Just wondering, because the same species can look very different at different stages of metamorphosis. But i guess this question could also apply to hemimetabolous insects
I know it can identify eg both larval and adult butterflies. Probably it is “aware” that there are multiple ways a species can appear.
Yes, but outside of Lepidoptera, there are likely not many non adult photos submitted, meaning a high risk of misidentification by the computer vision.
Even within leps, it’s going to be limited by the more observed taxa.
Yeah, of course it will be limited by availability of photos. But in theory, it can and does recognize that a taxon can have multiple looks.
I’d argue that it’s similar to recognizing eg an acorn and an oak leaf as both Quercus, which it definitely does.
This is a problem in hover flies. The larvae are quite distinct to subfamily, and can apparently be ID’d to genus in at least some cases. But since the CV model isn’t trained on observations of parent taxa when at least one child taxon qualifies for inclusion (as many hover fly species do), almost no larval photos make it into the model. Accordingly, photos of syrphine larvae are almost always suggested to be caterpillars. Increasingly, I think the AI should be trained on at least some “redundant” parent taxa to improve the quality of suggestions.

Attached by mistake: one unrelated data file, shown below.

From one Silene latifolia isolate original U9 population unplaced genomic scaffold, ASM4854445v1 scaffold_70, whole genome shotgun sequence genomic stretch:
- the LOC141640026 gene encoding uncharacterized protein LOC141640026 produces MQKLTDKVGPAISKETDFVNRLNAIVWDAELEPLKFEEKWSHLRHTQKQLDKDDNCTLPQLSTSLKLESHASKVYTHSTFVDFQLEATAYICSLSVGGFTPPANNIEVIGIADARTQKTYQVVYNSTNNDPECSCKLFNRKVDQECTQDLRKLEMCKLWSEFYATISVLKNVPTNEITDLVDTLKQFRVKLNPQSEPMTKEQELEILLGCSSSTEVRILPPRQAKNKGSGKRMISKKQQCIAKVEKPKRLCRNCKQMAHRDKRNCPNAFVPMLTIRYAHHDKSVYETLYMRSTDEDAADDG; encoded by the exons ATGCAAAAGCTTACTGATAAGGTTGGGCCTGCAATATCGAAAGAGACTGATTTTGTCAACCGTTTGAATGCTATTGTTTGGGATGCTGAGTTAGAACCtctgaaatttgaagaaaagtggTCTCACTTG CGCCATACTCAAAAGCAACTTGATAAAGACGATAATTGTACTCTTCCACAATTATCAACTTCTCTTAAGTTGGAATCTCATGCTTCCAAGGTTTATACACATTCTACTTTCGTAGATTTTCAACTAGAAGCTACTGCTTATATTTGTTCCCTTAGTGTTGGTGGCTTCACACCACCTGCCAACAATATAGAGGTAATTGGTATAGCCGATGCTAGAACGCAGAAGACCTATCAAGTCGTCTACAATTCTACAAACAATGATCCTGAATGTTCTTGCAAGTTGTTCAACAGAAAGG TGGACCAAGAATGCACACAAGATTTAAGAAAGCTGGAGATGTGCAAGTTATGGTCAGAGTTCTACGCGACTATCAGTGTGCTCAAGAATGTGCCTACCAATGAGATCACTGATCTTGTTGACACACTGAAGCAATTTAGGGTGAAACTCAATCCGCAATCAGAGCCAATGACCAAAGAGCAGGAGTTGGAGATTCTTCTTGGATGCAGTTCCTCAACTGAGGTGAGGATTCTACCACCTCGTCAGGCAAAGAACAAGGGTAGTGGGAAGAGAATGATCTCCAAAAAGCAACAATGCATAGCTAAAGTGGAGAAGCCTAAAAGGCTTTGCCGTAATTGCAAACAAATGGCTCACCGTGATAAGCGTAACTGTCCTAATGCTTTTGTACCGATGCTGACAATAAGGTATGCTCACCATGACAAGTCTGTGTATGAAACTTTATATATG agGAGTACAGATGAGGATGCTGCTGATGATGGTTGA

The Large Sand Scarab CV seems pretty good at adults and larvae, as both have pretty large example sets, even the marks it leaves in the sand when its walking about could possibly be IDed
but of course CV sees what we show it.
I think you’re overstating how it works. In practice the computer vision algorithm may do a good job recognizing the different stages of a taxon, but in theory the computer vision model knows nothing about stages. In particular, annotation data is not incorporated into the model.
Since photos are selected at random, the relative number of photos of each stage is what matters. If the relative number of photos per stage is skewed, the algorithm will not be able to recognize the different stages equally well.
Thank you. This was my concern that the model could be skewed in this way
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